Authors: Phoebe North
For my mother,
who lived her own story
well before I lived mine
9th Day of Spring, 29 Years Till Landing
Momme wants me to ask you to give your mother our order for the harvest festival. I asked her why she couldn’t just give it to her herself, but she gave me one of
looks and told me it was none of my business, and I knew I’d better keep my mouth shut. You know how she can be. Anyway:
• two dozen hamentaschen (NO poppy seed—gross!)
• two loaves challah, one raisin, one plain
• two dozen rugelach—raspberry, apple, and apricot if you have them this year; she says she knows the crop’s been thin
• one large lemon meringue pie
• a carrot cake
I will bring the gelt when I pick up our order.
38th Day of Spring, 22 Years Till Landing
I know what you and your friends did to Mazdin Rafferty. He’s younger than you, and it’s NOT FUNNY. If you don’t lay off, I’m going to the captain’s guard to report you. So watch it!!!
39th Day of Spring, 22 Years Till Landing
You don’t believe that I saw? I was on a tree on the dome’s main deck. One of those maples out by the granary storage. It has branches that are laid out almost like a ladder, wide spokes that are easy to climb. I found it years ago, when Eitan turned sixteen and things got bad between him and Tateh. I couldn’t stand it in our quarters, like the walls were suddenly much too close for the four of us. Anyway, even though Eitan’s gone now, off to a home of his own, I still go out to my tree when the nights are long and lonely, tuck myself in against the rough trunk, close my eyes, and let myself drift. Out in space, the stars are always sparkling, always moving. I can imagine how our ship might look as it streaks through the night sky, a capsule of silver and glass, a bright speck in a world of darkness. The future feels big, then, and full of possibility. And I don’t feel nearly so small.
But it’s hard to relax when the sound of boys fighting pulls you from your rest. It was Tuesday, but then, you know that—don’t you? You were the one who smacked your fists into his middle over and over again as your friends pinned back his arms. It’s a wonder the captain’s guards didn’t see you. From my place in the maple tree’s heart, I could see them—winding down the pasture paths, idle, chatting. They didn’t see what I did, the way Mazdin winced as you pummeled him.
Maybe I should have called out to them, as I scrambled down from the tree, waving my arms like a madwoman. But I didn’t want to get you in trouble, Benny. I remember who you used to be, when we were young and our families still friendly. You were always so shy when we saw you for festival days, your head in a book. It didn’t matter that you were more than two years older than me—your brown skin still turned almost purple when I teased you. Tateh said you had a kind heart; Eitan snorted at that, like you should have been ashamed of it. But when you recited the festival benedictions, your black eyes went sharp. I always knew that there was an intelligence behind your shy smile.
So I think you might know better. Beating up a younger boy! And you, a man—nearly nineteen! There’s nothing he could have done to deserve that. You should be ashamed, Benny, truly ashamed. What happened to the boy who used to feed Laika table scraps? That boy is gone, I guess. But if you think I’m happy about that, you’ve got another think coming.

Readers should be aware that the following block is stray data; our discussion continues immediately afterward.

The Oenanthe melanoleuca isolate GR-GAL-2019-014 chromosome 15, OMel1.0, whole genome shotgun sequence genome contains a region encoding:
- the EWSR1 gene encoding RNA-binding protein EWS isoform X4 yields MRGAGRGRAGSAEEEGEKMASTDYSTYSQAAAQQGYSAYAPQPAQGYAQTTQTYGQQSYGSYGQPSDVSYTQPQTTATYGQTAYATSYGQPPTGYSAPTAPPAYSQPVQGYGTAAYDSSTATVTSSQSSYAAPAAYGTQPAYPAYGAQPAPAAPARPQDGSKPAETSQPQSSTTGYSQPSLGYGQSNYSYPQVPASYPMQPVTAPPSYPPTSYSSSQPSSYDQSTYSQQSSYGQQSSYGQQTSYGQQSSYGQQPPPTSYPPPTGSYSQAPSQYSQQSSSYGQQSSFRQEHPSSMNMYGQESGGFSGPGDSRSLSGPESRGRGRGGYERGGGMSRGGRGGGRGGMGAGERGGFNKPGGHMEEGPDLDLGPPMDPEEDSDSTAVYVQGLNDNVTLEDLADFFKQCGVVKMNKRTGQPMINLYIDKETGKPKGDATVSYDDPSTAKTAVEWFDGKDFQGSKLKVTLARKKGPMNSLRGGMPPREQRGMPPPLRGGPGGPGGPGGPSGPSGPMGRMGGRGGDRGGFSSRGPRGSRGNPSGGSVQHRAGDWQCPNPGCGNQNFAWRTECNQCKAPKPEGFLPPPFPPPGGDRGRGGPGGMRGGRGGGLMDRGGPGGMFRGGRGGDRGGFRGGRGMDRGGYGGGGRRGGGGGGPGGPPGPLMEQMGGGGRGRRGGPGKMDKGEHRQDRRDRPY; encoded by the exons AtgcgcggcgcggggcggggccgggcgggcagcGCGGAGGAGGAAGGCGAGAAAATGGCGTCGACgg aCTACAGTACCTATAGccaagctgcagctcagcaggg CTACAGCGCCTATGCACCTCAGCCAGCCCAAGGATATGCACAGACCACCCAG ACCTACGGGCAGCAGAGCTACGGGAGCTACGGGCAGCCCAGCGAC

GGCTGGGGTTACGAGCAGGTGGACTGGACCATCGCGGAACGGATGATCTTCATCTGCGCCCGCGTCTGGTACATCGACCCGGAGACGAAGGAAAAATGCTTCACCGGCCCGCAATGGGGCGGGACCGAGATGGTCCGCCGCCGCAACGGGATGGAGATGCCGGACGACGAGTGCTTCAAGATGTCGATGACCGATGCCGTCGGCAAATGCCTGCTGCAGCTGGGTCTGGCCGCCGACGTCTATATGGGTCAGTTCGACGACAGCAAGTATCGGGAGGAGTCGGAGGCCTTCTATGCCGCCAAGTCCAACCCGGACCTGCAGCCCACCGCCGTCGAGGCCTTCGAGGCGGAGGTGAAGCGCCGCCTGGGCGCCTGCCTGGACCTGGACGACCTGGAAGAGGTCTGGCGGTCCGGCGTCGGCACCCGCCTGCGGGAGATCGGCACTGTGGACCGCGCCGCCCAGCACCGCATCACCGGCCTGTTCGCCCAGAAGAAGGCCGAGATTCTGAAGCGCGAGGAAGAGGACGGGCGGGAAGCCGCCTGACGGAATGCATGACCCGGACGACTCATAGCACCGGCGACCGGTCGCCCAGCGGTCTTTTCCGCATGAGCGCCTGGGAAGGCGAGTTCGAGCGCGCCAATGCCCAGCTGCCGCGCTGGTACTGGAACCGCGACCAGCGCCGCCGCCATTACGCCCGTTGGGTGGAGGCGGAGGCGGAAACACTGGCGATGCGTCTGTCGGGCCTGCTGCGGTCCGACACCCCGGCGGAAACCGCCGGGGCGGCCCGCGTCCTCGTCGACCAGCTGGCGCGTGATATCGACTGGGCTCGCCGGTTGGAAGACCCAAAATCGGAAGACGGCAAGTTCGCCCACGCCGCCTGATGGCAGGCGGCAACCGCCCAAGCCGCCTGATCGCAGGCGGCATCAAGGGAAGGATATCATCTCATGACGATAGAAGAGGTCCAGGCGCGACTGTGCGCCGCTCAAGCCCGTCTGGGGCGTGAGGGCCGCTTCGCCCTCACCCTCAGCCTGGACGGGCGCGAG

41st Day of Spring, 22 Years Till Landing
I saw you today, out by the granaries on the port side of the ship. At first I wasn’t sure it was you. It could have been any educator, with that flash of white on your shoulder, dressed all in black as you wound your way around the pines. But then I saw the strange, slumped set of your shoulders—the way you tucked a curl behind your ear as you stopped at every tree to crane your head up. Searching, searching.
Were you looking for me? If you wanted to talk, you could have just written me back. Look, I’m sorry I got angry about Mazdin. I’m sorry if my letter was unkind. Momme says that I have her temper. I don’t know if that’s true. When she and Tateh fight—which isn’t often—she always ends up throwing something. A fistful of dried pasta. A chair. Her precious tools, which Eitan and I were never even allowed to touch when we were little. Tateh usually just looks surprised, his eyebrows knitting up until they nearly meet. But after, Momme always holds her face in her hands, ashamed.
“I keep saying I’m not going to do that anymore,” she’ll say, groaning into her palms, and then Tateh laughs at her.
I’m not like that. I’ve never thrown a vase—never even slammed a door. But I do lose track of my own tongue sometimes. My pen, too, I guess. They get away from me, swept up in a tide of emotion. The things that I’ve called Momme! Embarrassing. But she understands.
So I hope you’ll understand, too. After all, you were the one who
someone. Who am I to talk about tempers? I’ve never even been in a fight before. Does that surprise you? I know when we were little, Eitan said I was all snails and puppy-dog tails, hardly a girl at all. I was always restless, eager to run out into the dome and join the boys in kick-the-can rather than sit around and listen to the grown-ups talk after dinner, like you. But the truth is, I’m soft inside, Benjamin. It’s what I always liked about you, what I thought we had in common. A kind heart.
Is your heart still kind? Or has it hardened? Is that what happened when you turned sixteen and became a man? I’ll be a full citizen soon, too, but I hope that doesn’t mean I’ll lose myself. That’s the last thing I ever want.